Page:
•   
  •   

UK News Two-thirds of lockdown fines handed to under-35s

18:55  28 october  2020
18:55  28 october  2020 Source:   msn.com

Welsh First Minister Mark Drakeford snaps at criticism of 'firebreak'

  Welsh First Minister Mark Drakeford snaps at criticism of 'firebreak' Mark Drakeford could not hide his frustration as he was repeatedly questioned on the restrictions, which come into force from 6pm for 17 days. He insisted they were 'fair' and crucial to stop the spread of the virus. But when he was challenged over whether it was 'essential' for parents to buy new school trousers if their children ripped them, Mr Drakeford moaned: 'It is just the wrong way to approach this whole business.'We are back to the ''how do you we get round the rules'' approach to coronavirus.' He added tetchily: 'There is a bigger prize at stake here than whether you need to buy a candle or not.

Around two-thirds of coronavirus fines have been handed to those under the age of 35, police figures show.

a man wearing a suit and tie walking down the street: Police have issued thousands of fines for coronavirus rules breaches (PA) © Jacob King Police have issued thousands of fines for coronavirus rules breaches (PA)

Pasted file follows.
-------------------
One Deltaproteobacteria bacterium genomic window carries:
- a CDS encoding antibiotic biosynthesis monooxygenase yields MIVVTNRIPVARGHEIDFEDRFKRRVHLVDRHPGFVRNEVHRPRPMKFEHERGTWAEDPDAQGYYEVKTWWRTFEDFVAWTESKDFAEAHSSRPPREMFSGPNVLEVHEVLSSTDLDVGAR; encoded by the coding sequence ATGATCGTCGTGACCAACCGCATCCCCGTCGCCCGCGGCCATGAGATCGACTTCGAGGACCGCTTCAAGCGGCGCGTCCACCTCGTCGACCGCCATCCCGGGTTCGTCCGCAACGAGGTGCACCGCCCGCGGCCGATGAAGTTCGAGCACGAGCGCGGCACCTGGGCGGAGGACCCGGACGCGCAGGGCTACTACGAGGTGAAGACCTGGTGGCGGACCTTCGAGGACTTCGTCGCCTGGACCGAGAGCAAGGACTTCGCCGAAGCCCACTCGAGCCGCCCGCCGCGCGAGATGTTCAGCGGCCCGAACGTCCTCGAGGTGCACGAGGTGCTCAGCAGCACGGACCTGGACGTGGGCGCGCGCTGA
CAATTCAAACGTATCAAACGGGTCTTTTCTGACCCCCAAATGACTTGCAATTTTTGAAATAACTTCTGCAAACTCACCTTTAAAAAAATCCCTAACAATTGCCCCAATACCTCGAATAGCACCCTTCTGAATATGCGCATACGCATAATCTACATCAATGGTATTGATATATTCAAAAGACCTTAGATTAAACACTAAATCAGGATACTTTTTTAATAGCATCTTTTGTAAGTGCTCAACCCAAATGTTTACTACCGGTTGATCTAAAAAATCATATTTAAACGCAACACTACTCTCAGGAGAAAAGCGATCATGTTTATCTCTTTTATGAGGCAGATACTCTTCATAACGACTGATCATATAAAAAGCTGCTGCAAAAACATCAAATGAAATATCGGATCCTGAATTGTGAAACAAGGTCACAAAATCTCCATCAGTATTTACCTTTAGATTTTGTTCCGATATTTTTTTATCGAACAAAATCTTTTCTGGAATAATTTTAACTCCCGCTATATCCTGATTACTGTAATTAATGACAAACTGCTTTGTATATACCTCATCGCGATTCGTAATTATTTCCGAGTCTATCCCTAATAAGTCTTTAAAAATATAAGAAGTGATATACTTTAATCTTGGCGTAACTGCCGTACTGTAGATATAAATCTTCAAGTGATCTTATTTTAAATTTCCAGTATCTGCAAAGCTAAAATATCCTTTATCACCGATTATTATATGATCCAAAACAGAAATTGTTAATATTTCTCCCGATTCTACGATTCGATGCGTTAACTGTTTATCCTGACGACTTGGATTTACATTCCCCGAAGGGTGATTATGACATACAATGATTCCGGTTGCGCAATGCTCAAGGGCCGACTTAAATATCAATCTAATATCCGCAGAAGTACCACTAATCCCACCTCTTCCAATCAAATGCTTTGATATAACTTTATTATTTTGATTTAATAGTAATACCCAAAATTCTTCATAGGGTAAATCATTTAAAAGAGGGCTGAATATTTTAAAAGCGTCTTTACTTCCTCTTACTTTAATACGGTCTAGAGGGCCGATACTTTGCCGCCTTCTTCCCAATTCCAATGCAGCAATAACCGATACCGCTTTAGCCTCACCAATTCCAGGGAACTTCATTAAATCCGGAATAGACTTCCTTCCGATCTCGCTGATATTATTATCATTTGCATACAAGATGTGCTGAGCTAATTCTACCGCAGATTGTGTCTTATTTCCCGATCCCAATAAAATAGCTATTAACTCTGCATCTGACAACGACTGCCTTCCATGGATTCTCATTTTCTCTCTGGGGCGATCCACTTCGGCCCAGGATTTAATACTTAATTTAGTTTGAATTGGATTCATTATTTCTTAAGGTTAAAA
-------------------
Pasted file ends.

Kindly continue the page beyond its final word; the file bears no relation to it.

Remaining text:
Data released by the National Police Chiefs’ Council (NPCC) on Wednesday shows 20,223 fines for breaching coronavirus restrictions were issued by police in England and Wales between March 27 and October 19 – 17,451 in England and 2,772 in Wales.

These include 980 for breaches of local lockdown laws – with the majority issued by the Greater Manchester (374) and Northumbria (366) forces.

Overall, the weekly number of fines rose between mid-September and early October.

Can I still drive and what does a second lockdown mean for motoring?

  Can I still drive and what does a second lockdown mean for motoring? Petrol stations will remain open but fuel prices are not likely to plunge as they did earlier in the year, showrooms will be forced to close and learners will not be able to have driving lessons or sit their tests.With the lockdown set to be enforced for just one month, ending on 2 December, the rules and restrictions won't be the same as the original enforced shutdown put in place in March.